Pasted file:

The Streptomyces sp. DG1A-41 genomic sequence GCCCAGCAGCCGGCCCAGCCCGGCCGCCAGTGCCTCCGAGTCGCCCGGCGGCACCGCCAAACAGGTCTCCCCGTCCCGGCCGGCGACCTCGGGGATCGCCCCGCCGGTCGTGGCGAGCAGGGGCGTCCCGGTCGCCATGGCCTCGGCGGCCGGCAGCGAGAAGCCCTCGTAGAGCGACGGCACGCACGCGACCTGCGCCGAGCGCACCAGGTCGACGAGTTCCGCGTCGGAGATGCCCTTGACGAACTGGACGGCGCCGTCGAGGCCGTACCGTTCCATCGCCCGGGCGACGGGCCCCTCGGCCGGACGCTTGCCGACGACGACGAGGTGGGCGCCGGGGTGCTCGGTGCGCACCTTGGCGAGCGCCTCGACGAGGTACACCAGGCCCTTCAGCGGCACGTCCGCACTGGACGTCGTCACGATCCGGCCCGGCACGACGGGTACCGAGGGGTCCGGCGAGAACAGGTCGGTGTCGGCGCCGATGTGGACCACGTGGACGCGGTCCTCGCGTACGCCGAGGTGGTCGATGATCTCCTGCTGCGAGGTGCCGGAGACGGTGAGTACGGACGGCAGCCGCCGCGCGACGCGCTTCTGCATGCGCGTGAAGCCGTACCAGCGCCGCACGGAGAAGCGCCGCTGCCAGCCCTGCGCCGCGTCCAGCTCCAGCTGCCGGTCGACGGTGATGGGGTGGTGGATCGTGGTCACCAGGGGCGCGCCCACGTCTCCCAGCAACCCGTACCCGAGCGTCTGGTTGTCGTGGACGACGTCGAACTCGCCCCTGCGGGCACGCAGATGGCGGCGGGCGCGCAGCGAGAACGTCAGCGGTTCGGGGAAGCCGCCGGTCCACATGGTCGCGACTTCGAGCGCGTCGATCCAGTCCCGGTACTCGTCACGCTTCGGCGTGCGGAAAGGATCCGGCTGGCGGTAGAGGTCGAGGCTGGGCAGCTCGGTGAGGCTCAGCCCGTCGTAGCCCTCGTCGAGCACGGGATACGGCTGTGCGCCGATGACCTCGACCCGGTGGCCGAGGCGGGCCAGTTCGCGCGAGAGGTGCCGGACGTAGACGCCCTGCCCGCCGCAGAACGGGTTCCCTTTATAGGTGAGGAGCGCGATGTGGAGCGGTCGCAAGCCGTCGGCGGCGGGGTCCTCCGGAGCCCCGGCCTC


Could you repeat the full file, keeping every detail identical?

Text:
The Streptomyces sp. DG1A-41 genomic sequence GCCCAGCAGCCGGCCCAGCCCGGCCGCCAGTGCCTCCGAGTCGCCCGGCGGCACCGCCAAACAGGTCTCCCCGTCCCGGCCGGCGACCTCGGGGATCGCCCCGCCGGTCGTGGCGAGCAGGGGCGTCCCGGTCGCCATGGCCTCGGCGGCCGGCAGCGAGAAGCCCTCGTAGAGCGACGGCACGCACGCGACCTGCGCCGAGCGCACCAGGTCGACGAGTTCCGCGTCGGAGATGCCCTTGACGAACTGGACGGCGCCGTCGAGGCCGTACCGTTCCATCGCCCGGGCGACGGGCCCCTCGGCCGGACGCTTGCCGACGACGACGAGGTGGGCGCCGGGGTGCTCGGTGCGCACCTTGGCGAGCGCCTCGACGAGGTACACCAGGCCCTTCAGCGGCACGTCCGCACTGGACGTCGTCACGATCCGGCCCGGCACGACGGGTACCGAGGGGTCCGGCGAGAACAGGTCGGTGTCGGCGCCGATGTGGACCACGTGGACGCGGTCCTCGCGTACGCCGAGGTGGTCGATGATCTCCTGCTGCGAGGTGCCGGAGACGGTGAGTACGGACGGCAGCCGCCGCGCGACGCGCTTCTGCATGCGCGTGAAGCCGTACCAGCGCCGCACGGAGAAGCGCCGCTGCCAGCCCTGCGCCGCGTCCAGCTCCAGCTGCCGGTCGACGGTGATGGGGTGGTGGATCGTGGTCACCAGGGGCGCGCCCACGTCTCCCAGCAACCCGTACCCGAGCGTCTGGTTGTCGTGGACGACGTCGAACTCGCCCCTGCGGGCACGCAGATGGCGGCGGGCGCGCAGCGAGAACGTCAGCGGTTCGGGGAAGCCGCCGGTCCACATGGTCGCGACTTCGAGCGCGTCGATCCAGTCCCGGTACTCGTCACGCTTCGGCGTGCGGAAAGGATCCGGCTGGCGGTAGAGGTCGAGGCTGGGCAGCTCGGTGAGGCTCAGCCCGTCGTAGCCCTCGTCGAGCACGGGATACGGCTGTGCGCCGATGACCTCGACCCGGTGGCCGAGGCGGGCCAGTTCGCGCGAGAGGTGCCGGACGTAGACGCCCTGCCCGCCGCAGAACGGGTTCCCTTTATAGGTGAGGAGCGCGATGTGGAGCGGTCGCAAGCCGTCGGCGGCGGGGTCCTCCGGAGCCCCGGCCTC